It’s Holy Week. And I’m feeling it, deeply. I’m feeling the tension and the betrayal and the fear. I’m feeling the despair and hope and wonder. There’s a lot held in these seven days. It dawned on me today: these seven days are our life. It’s all Holy Week.
It’s all there in those seven days:
Betrayal by a close companion.
A meal of bread and wine.
Tears of agony.
Loyalty beyond death.
Fear for what’s to come.
Confusion and mistrust.
Desperate pleas for a different ending.
Intimate moments of compassion.
Speaking the truth; denying the truth.
Deep, deep grief.
Severe physical pain.
Friends gathered together.
Prayers of thanksgiving.
Fear of being included; fear of being excluded.
Accusations and pointing fingers.
Learning new rituals.
Can you imagine what this week was like for them thousands of years ago? They didn’t know how the story would end. They didn’t know what was coming next. They were living it moment by moment. We have the benefit of knowing the full story — they did not.
Yes, I know Holy Week isn’t the end of the story… Easter comes next. But then what? Come Monday morning the diagnosis is still there. The anxiety is not gone. The spinning of the mind and the ache of the belly still continue on. It may not always feel as intense as this week, but I’m coming to realize Holy Week never ends. It’s all Holy Week.
I don’t want to be pessimistic about it. I’m not saying life is always hard — but I do think it’s important to acknowledge that life is hard. Acknowledging that doesn’t make me less joyful or grateful, but it does help me recognize the fullness, the wholeness of life.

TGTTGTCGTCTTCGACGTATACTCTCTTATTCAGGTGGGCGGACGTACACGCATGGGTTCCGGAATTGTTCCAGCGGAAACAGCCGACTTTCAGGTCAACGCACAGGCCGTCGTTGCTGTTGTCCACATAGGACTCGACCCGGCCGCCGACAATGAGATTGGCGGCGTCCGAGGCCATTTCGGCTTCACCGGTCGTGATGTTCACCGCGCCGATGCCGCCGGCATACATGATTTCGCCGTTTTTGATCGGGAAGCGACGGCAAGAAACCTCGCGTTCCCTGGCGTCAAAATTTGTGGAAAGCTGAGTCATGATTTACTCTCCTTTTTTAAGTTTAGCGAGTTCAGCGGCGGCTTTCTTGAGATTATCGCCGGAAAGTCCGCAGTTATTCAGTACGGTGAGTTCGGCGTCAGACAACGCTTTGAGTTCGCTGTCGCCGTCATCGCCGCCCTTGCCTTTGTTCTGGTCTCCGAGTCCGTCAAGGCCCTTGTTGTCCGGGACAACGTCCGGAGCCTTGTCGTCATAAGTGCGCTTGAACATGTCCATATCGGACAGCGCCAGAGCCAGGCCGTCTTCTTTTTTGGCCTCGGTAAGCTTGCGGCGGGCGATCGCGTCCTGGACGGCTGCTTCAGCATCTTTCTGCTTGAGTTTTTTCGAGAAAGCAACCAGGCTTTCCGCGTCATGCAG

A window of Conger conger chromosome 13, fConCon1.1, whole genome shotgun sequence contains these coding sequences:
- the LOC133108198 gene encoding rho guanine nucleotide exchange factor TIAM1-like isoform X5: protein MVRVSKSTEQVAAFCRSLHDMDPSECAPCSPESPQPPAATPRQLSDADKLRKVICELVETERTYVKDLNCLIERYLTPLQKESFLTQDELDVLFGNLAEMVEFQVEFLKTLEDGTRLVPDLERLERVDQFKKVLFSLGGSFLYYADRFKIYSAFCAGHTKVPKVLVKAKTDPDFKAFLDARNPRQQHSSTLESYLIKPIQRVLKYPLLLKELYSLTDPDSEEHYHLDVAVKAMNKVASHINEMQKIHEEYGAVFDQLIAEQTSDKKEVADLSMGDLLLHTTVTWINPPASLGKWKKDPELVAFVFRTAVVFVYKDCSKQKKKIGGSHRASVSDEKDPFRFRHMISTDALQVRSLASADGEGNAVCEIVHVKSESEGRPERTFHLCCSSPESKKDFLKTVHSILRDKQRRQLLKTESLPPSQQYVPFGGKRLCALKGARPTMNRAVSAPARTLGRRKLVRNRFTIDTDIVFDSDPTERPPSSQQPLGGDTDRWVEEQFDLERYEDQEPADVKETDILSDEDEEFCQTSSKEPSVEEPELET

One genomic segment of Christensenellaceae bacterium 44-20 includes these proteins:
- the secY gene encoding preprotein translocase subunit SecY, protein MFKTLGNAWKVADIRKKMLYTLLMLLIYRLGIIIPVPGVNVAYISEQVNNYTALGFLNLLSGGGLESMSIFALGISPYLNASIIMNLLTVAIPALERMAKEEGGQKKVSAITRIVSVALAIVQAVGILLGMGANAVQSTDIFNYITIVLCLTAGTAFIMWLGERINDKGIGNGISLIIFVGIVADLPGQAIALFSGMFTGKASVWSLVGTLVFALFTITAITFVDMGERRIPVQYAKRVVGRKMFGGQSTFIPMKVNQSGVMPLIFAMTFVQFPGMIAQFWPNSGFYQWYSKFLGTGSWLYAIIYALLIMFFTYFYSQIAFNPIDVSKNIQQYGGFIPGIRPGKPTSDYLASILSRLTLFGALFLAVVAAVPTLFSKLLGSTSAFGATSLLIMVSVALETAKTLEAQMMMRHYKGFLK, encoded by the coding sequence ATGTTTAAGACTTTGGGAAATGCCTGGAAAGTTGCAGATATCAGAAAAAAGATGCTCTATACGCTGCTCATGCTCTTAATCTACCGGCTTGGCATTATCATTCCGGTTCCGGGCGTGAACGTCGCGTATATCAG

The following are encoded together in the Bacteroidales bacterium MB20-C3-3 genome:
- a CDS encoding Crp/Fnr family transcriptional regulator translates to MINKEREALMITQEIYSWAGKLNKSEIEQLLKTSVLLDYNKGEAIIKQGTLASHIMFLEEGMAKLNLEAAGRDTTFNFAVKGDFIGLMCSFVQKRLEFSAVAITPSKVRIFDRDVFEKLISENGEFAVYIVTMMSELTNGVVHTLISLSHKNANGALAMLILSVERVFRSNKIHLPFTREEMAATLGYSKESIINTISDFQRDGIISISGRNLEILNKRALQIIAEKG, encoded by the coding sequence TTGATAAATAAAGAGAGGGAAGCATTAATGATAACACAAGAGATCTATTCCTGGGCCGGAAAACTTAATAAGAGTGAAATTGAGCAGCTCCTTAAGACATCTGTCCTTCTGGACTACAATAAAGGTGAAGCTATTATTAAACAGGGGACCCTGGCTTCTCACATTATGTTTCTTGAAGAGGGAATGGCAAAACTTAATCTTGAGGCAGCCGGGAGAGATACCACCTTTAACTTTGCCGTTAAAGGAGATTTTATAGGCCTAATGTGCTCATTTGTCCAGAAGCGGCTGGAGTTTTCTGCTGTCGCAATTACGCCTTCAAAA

There were beautiful moments during Holy Week, ones we should practice more often. Things like gathering loved ones around the table for a special meal. Things like caring for the physical body of a friend. Things like being in relationship with God. Things like speaking the truth in love.
I think Holy Week teaches us to live in and be okay with the tension. To hold in one hand the heart wrenching diagnosis of a friend and in the other pure joy at the warm sun on my face. To hold in one hand the future of infertility and in the other gratitude for a new baby born yesterday. To hold in one hand the grief I feel over the loss of my friend and in the other laughter remembering the fun we had together. To hold in one hand “Hosanna!” and in the other “Crucify him!”
As waves of grief have come over me this week, I’m feeling called to live into that tension. To being okay with not being okay. To laugh when laughing is right. To cry when crying is right. To letting myself feel what I need to feel, say what I need to say, and in all of that live fully into who I am.
Let’s be gentle with each other this week. Perhaps, every week.